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Why Occupational Safety and Health Administration Regulations Matter in Construction

 

Established in 1971, the Occupational Safety and Health Administration (OSHA) requires all employers, regardless of the industry, to provide a safe work environment for their workers. OSHA is part of the investigation process in case of an accident, and it also reinforces preventative measures to keep your construction crew safe at all times.

Many employers believe that these safety rules are important only in a warehouse or production environment, but OSHA covers all workplace hazards. And, in most cases, construction will pose specialized risks based on the work performed by your employees.

Let’s take a look at some of the workplace requirements from OSHA:

  • Employees must be informed when they are working with hazardous materials. If any employees in your construction company work with hazardous materials, such as chemicals, they need to be aware of the safety protocol for these products. They must receive training and be given the correct tools and protective equipment to perform the job safely.
  • Safety training must be provided for all workers. In fact, every aspect of your construction business will require safety training for your employees. Safety training may include fires or falls and the proper method to avoid and prevent these dangers from occurring.
  • Provide safety equipment as necessary. Your construction workers also must be given any important safety equipment that will reduce the risk of injury while working for you. These might be back braces, safety glasses, gloves, or ear protection. The specific equipment will depend on the type of work each employee is doing.
  • Records of accidents, injuries, or illnesses must be kept. Along with awareness, training, and equipment, an employer also is required to ensure that there are clear records of any incidents on the job. OSHA must be notified within a short time frame after an accident has occurred. They may investigate further, so files need to be kept on hand to be compliant with OSHA requirements.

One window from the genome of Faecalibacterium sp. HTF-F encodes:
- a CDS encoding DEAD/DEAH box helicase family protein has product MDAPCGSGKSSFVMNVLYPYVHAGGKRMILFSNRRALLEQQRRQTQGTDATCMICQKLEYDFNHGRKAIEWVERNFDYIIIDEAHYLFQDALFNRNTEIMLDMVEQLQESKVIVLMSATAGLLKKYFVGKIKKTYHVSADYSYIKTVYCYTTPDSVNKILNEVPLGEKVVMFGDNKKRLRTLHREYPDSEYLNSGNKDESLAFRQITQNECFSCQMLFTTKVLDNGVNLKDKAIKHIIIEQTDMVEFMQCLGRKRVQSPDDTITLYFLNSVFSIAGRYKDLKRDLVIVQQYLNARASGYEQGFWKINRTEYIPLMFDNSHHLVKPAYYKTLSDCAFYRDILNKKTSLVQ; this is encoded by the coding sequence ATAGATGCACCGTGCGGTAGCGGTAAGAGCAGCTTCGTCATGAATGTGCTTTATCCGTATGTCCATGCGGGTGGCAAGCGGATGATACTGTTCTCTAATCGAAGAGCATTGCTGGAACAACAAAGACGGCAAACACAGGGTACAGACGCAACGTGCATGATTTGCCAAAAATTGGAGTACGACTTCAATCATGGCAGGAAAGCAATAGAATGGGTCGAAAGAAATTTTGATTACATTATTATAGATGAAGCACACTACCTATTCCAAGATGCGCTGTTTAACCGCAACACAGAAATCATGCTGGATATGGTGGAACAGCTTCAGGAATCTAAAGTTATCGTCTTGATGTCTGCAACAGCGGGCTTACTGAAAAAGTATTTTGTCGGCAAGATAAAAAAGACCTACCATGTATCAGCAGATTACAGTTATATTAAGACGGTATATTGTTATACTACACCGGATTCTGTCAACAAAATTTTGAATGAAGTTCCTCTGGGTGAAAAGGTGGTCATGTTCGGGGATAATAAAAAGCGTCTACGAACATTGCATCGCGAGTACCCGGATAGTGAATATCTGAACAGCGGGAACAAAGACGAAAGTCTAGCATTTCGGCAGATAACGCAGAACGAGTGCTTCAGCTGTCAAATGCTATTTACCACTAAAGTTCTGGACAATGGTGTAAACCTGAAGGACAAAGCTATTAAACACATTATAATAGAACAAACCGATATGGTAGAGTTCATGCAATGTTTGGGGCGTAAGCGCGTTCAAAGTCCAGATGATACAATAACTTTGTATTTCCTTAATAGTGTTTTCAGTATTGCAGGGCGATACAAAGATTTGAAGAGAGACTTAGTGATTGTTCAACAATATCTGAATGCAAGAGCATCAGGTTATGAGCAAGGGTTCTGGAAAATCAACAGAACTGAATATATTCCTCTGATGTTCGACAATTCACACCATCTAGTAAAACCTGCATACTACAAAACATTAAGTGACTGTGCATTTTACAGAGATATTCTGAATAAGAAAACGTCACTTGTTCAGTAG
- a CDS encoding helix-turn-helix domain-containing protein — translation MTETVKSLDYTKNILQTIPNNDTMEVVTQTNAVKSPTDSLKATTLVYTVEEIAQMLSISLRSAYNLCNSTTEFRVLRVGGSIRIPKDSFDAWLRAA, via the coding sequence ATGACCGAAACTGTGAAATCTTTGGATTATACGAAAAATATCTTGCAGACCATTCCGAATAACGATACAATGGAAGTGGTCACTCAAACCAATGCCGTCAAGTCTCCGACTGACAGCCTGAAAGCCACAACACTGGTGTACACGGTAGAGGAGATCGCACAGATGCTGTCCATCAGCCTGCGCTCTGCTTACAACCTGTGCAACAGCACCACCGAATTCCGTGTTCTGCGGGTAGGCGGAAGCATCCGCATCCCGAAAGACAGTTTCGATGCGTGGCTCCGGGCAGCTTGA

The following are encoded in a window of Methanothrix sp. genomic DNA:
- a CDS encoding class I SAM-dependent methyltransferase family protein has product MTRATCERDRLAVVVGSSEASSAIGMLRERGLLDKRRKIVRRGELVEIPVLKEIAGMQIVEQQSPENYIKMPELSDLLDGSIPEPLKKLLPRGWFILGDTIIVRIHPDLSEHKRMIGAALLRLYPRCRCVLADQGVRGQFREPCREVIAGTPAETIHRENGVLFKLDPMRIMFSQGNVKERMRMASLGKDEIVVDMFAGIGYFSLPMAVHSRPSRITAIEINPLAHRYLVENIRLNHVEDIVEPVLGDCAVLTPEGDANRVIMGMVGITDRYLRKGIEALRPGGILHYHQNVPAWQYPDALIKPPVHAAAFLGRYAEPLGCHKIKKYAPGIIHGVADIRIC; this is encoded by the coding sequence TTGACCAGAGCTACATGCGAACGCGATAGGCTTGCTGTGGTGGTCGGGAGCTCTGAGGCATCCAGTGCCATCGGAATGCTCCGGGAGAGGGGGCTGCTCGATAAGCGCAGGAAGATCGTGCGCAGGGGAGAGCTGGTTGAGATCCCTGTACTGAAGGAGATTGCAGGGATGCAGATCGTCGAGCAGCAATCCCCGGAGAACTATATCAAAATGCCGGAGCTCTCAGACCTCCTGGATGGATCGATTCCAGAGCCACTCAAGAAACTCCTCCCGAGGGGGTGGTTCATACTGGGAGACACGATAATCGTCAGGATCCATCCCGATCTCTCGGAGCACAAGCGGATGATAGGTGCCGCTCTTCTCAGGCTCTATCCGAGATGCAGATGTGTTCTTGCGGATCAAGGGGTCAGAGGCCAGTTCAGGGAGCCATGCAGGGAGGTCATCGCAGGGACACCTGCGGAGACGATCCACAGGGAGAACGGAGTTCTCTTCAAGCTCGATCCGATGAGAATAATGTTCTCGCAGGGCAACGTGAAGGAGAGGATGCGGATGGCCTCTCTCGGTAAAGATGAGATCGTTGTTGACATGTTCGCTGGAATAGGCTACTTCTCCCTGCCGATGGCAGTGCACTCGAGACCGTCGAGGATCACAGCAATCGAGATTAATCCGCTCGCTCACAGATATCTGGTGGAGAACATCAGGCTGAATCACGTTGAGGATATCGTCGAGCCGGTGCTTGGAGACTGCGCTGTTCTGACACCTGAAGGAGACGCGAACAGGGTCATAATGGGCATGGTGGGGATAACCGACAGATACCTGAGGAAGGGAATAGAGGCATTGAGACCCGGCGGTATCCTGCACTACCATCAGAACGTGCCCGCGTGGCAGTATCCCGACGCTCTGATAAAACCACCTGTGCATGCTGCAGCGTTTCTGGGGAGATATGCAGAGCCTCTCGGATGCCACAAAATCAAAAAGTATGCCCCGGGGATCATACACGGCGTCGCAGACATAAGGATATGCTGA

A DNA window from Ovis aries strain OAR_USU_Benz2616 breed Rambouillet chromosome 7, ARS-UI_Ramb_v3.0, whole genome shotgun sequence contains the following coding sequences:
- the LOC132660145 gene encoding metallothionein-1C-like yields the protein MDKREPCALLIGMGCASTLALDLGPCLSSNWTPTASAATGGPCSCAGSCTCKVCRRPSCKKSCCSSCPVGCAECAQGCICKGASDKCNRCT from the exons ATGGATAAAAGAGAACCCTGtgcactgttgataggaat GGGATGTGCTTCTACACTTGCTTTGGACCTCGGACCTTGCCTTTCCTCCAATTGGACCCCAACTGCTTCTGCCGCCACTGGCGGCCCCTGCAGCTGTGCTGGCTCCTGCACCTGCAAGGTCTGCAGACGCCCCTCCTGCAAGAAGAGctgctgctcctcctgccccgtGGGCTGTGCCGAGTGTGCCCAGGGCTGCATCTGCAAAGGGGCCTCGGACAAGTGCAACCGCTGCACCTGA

If you have more questions about how OSHA regulations affect your construction business, call us today.

 
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Steven Miller
Steven Miller
Partner
1 (843) 706-8440
smiller@websterrogers.com
1 Westbury Park Way, Suite 200
Bluffton, SC 29910
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Our firm provides the information in this e-newsletter for general guidance only, and does not constitute the provision of legal advice, tax advice, accounting services, investment advice, or professional consulting of any kind. The information provided herein should not be used as a substitute for consultation with professional tax, accounting, legal, or other competent advisers. Before making any decision or taking any action, you should consult a professional adviser who has been provided with all pertinent facts relevant to your particular situation. Tax articles in this e-newsletter are not intended to be used, and cannot be used by any taxpayer, for the purpose of avoiding accuracy-related penalties that may be imposed on the taxpayer. The information is provided "as is," with no assurance or guarantee of completeness, accuracy, or timeliness of the information, and without warranty of any kind, express or implied, including but not limited to warranties of performance, merchantability, and fitness for a particular purpose.
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